• Al Jourgensen is a fan of puns in general. Some of the tours he's done include the SphincTour, CliTourIs, FornicaTour, MasturBaTour, C-U-LaTour, LubricaTour, DefibrillaTour...
  • Kirsty MacColl's Electric Landlady, a pun on Jimi Hendrix's album Electric Ladyland. Amusingly enough, some misprinted early copies of Electric Ladyland actually did render the title as "Electric Landlady".
  • Dinosaur Jr.. have a song with the Non-Appearing Title "Lose" - the title does fit the tone of the lyrics, but it's probably also a nod to Lou Barlow getting to Step Up to the Microphone, since "Lose" is a homophone for "Lou's".
  • Satirical death metal band Faxed Head have a song called "Gore And Guts". Given the title and the genre, you'd expect a song involving gorn or a Shout-Out to the band Gorguts - it's actually about then-vice-president Al Gore ("Albert Gore has the guts / to lead this nation of god damn nuts!")
  • Alex Chilton's album Bach's Bottom puns on his old band The Box Tops.
  • Four Sail by Love. When you combine the album title with the band's name you get "love four sail", or "love for sale".
  • Road To Rouen by Supergrass, a pun on the expression "on the road to ruin" and Rouen, a city in France. It may also be a Shout-Out to the The Ramones' album Road to Ruin.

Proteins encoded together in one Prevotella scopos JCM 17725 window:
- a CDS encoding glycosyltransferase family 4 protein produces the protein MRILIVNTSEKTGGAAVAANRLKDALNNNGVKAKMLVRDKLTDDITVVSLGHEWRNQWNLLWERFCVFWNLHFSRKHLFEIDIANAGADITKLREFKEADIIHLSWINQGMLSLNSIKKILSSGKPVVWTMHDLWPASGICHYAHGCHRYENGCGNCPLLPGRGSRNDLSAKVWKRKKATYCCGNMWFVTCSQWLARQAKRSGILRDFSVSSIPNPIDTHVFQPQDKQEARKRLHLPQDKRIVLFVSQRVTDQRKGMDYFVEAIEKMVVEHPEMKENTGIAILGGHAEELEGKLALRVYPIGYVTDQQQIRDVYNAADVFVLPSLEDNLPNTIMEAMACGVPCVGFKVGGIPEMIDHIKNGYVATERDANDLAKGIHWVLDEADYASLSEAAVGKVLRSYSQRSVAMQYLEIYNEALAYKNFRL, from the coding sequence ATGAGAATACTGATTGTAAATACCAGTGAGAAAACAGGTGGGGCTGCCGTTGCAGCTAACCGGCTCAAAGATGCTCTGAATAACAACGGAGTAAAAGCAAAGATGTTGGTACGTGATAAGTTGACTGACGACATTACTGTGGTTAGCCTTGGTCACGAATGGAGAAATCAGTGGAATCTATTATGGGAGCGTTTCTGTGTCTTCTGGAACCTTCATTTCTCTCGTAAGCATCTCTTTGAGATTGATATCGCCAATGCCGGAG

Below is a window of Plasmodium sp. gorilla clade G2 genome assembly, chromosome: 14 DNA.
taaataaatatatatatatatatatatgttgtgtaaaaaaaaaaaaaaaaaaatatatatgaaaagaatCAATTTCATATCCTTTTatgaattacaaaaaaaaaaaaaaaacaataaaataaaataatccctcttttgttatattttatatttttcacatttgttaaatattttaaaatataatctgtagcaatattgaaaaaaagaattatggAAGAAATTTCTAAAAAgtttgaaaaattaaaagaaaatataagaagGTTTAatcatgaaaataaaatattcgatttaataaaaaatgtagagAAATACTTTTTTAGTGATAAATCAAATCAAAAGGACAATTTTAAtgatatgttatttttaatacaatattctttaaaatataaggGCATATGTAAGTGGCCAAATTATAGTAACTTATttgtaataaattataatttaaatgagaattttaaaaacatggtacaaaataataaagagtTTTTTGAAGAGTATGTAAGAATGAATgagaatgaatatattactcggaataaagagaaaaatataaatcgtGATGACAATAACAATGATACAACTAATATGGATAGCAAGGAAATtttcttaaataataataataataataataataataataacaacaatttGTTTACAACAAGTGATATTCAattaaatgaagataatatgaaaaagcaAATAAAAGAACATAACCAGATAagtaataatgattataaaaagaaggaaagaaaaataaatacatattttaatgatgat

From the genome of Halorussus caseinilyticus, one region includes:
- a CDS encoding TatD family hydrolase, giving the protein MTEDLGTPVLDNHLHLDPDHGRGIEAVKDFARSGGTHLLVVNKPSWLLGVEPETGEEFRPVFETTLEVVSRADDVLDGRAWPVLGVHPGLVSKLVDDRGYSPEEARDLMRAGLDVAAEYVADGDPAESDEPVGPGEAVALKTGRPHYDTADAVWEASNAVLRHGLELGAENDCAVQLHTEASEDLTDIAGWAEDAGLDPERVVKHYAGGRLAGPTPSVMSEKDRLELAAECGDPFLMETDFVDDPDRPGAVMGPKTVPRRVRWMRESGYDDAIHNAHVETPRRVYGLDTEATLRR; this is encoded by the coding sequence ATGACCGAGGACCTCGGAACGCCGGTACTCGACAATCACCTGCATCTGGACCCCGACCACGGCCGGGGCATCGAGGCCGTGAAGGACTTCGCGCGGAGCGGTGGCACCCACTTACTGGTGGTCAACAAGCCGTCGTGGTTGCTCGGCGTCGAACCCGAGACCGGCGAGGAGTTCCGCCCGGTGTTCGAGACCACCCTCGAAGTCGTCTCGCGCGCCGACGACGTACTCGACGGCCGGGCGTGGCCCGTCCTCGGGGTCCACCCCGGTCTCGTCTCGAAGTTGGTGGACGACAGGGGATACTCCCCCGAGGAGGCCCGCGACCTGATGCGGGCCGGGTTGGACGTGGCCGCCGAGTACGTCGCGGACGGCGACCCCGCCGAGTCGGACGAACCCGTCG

• Hum's album Fillet Show - also sort of an Intentionally Awkward Title.
  • Local H's "Bryn Mawr Stomp", combining the Led Zeppelin song title "Bron-Y-Aur Stomp" with women's liberal arts college Bryn Mawr.
  • Roy Zimmerman's song "Limbaugh (How Low Can You Go?)", referring to a) the limbo and b) Rush Limbaugh.
  • The Ned's Atomic Dustbin album God Fodder ("godfather"). Supposedly it was inspired by a pun made while the band were playing a round of Trivial Pursuit - one of the questions asked what "the food of the gods" was, and a member of the band jokingly gave the album title as their answer.
  • Parasites' debut album Pair Of Sides, playing off the band's name and the two "sides" of a record or cassette (the album was not initially released on CD, a format the pun wouldn't have worked for).
  • The Australian band X (not to be confused with the other X or X Japan) released an album called Aspirations... As in "Exasperations".
  • The Vampire Weekend song "Diane Young". (As in "Dying young".)
  • Belle and Sebastian member Stevie Jackson gave a solo album the near-eponymous title (I Can't Get No) Stevie Jackson, playing on The Rolling Stones' "(I Can't Get No) Satisfaction".
  • Hepa-Titus (whose name is already a pun on "hepatitis" and possibly the Roman Emperor Titus) have a single with the title Don't Half A Cow. Aside from the expression "don't have a cow", the title references the fact that the A-side features half of the original lineup of the band Cows - the band's bassist is former Cows member Kevin Rutmanis, while former Cows vocalist Shannon Selberg makes a guest appearance.
  • From Garth Brooks: Chris Gaines' fictional Fornucopia album, which is a portmanteau of "fornication" and "cornucopia".
  • So far, Weedeater have done this with three out of their four album titles: ...And Justice for Y'all is a parody of Metallica's ...And Justice for All. God Luck and Good Speed is sort of a Spoonerism for "Good Luck and Godspeed", and also a likely reference to "speed" as in amphetamine. Jason... The Dragon is another drug pun, referring to "chasing the dragon".